The biggest worry I have as a powered airplane pilot is what we would do if we couldn’t make it back to the airport, but this is not as big a concern in glider flying as I’d expected. Coulson says it comes down to situational awareness. These gliders have a 1:32 glide ratio, so if you get yourself that far away from an airport and lose that much situational awareness, he says, that’s on you.

I fly a few more minutes before we reach the aerobatic box, and Coulson briefs me on the extra fun part of the flight. He tells me we’ll start with a loop and then keep the ball rolling and go from one maneuver to the next.

“You ready?”

“I’m ready.”

He noses us over and the wind whips around us, getting louder and louder before we pull up. Eyes outside—look at the wing—eyes ahead and wow! We’re upside down!

Briefly weightless at the top of the loop, looking out that huge clear canopy that gives a full 360-degree view, I feel like an astronaut. We’re floating, and everything is so clear, quiet, and peaceful. There’s no engine sound, no wind sound, no smell of fuel. There’s only the view, and the limitless, open sky. The glider no longer feels confining—it feels like the perfect fit. This is real flying.

Coulson expertly manages our energy as we move from one maneuver to the next, smooth as can be and barely losing any altitude in the process. This level of aircraft control doesn’t happen overnight. After using up all the energy we can, we get ready for a landing. This is the only inconvenience of sailing—I’m not ready for the flight to be over, and an engine sure would be helpful to just climb up and do it all again right now.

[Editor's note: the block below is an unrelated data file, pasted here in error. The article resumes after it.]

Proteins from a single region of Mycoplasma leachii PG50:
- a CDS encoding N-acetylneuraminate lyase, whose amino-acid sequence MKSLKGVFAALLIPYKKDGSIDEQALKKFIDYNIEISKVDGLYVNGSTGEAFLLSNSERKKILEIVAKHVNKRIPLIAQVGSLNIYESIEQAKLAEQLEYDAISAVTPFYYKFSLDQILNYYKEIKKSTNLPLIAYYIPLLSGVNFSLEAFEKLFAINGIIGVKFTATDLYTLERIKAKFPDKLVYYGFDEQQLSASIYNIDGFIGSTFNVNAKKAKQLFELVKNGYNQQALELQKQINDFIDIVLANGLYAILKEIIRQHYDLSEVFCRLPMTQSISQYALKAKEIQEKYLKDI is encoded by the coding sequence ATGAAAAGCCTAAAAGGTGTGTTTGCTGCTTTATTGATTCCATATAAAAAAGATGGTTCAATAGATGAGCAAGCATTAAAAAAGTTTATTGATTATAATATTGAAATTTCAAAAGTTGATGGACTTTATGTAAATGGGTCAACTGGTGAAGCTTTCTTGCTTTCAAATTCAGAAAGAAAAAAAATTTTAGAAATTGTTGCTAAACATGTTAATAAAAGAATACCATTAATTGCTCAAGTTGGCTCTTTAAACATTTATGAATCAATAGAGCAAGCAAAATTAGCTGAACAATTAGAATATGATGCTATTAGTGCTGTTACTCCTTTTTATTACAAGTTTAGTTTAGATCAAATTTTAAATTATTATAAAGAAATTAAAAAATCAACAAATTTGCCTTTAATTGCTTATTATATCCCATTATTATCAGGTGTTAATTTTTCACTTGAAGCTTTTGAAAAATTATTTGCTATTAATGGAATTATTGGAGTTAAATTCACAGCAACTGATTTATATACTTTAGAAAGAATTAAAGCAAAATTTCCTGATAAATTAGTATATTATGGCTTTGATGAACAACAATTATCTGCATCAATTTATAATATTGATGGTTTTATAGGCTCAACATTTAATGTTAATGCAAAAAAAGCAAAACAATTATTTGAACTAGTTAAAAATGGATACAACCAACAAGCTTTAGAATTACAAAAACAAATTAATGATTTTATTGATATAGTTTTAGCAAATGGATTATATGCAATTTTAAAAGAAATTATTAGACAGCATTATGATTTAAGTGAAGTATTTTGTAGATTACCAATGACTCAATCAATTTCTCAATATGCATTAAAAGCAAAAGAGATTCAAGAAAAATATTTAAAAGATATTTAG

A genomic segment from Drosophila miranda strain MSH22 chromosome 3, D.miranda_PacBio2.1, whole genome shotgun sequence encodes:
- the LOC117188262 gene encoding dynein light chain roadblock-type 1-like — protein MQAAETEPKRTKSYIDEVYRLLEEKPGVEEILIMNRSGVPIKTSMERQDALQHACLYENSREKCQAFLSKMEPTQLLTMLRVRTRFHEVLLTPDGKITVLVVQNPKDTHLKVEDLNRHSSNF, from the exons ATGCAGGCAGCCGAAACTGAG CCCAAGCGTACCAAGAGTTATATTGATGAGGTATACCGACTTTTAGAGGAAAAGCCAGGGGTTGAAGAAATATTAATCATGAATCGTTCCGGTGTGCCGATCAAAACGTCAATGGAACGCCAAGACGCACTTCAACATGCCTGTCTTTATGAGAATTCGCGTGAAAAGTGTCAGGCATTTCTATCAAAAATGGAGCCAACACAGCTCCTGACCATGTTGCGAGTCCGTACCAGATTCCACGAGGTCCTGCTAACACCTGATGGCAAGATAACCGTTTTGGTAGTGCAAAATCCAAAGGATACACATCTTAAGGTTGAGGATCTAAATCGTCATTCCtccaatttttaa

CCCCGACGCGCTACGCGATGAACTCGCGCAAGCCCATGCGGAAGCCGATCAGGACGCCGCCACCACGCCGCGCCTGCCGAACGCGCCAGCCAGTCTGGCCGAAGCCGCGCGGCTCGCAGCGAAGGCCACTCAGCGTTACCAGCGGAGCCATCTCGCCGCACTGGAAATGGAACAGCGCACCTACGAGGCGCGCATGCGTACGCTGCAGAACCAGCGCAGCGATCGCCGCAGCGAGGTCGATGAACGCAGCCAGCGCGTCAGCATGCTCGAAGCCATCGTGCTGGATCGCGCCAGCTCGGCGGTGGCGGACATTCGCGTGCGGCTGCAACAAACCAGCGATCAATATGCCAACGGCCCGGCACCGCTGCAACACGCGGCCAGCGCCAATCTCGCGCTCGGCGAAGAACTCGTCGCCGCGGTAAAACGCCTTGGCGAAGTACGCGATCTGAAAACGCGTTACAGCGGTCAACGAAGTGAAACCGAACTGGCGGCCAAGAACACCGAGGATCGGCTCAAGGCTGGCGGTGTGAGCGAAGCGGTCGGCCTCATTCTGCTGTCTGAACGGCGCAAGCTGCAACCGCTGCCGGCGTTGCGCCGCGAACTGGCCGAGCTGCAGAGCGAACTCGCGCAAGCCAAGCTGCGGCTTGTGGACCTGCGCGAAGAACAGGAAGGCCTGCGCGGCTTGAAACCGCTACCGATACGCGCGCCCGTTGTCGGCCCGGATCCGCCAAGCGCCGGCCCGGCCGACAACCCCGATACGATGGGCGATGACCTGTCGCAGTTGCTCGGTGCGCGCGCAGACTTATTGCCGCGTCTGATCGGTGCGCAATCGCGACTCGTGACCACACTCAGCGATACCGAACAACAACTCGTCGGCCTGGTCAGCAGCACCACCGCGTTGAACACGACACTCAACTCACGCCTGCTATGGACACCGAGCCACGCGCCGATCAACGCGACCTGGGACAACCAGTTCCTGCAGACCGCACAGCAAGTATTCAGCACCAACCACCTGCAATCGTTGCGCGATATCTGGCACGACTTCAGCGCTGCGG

You only get one chance to land, of course, but Coulson is so in tune with the machine that he does a low pass first, reenters the pattern, and lands without breaking a sweat.

While the flying was essentially the same as in an airplane, the landing feels very different. We aim to touch down in between two narrow lines (barely wider than the fuselage) in the dirt. We’re so low to the ground, which also feels wrong, and as the wheels touch, the screeching of the tires begins, and we rather quickly but smoothly come to a stop. After such a quiet flight, the racket of returning to Earth is jarring.

The crew runs out to greet us as we pop the canopy open and climb out. I forgot about the heat while aloft, but now that we’re back on the ground it feels like we just opened an oven. We swing the glider’s wings around and push it back to the hangar. It’s afternoon now, and pilots are milling about and waiting for that rising air to rise even more. With enough thermals, they tell me, they’ll only have to pay for a tow to a couple thousand feet instead of higher, and they’ll still be able to stay in the air for hours. You sweat more, sure, but you save money and fly for longer. Turns out that for sailplane pilots, “just right” means boiling hot.

We take a few minutes’ break on the ground and then go back up for another flight. The wind has been light but fickle all day and the team looks to Byron to decide if they’ll switch tow directions; he decides we will.

This time, I get to do the takeoff. I wave our rudder, give Byron the thumbs up, and Coulson coaches me. It all feels like it is happening faster than I can take in and my shoulders tense up. A little back-pressure to get us off the ground, dancing taildragging feet to keep us lined up, and laser focus on the Pawnee ahead of us. The glider wants to fly, so getting it off the ground is no big deal, and at the controls, it feels like a pretty normal takeoff. Flying during the tow, however, is something else.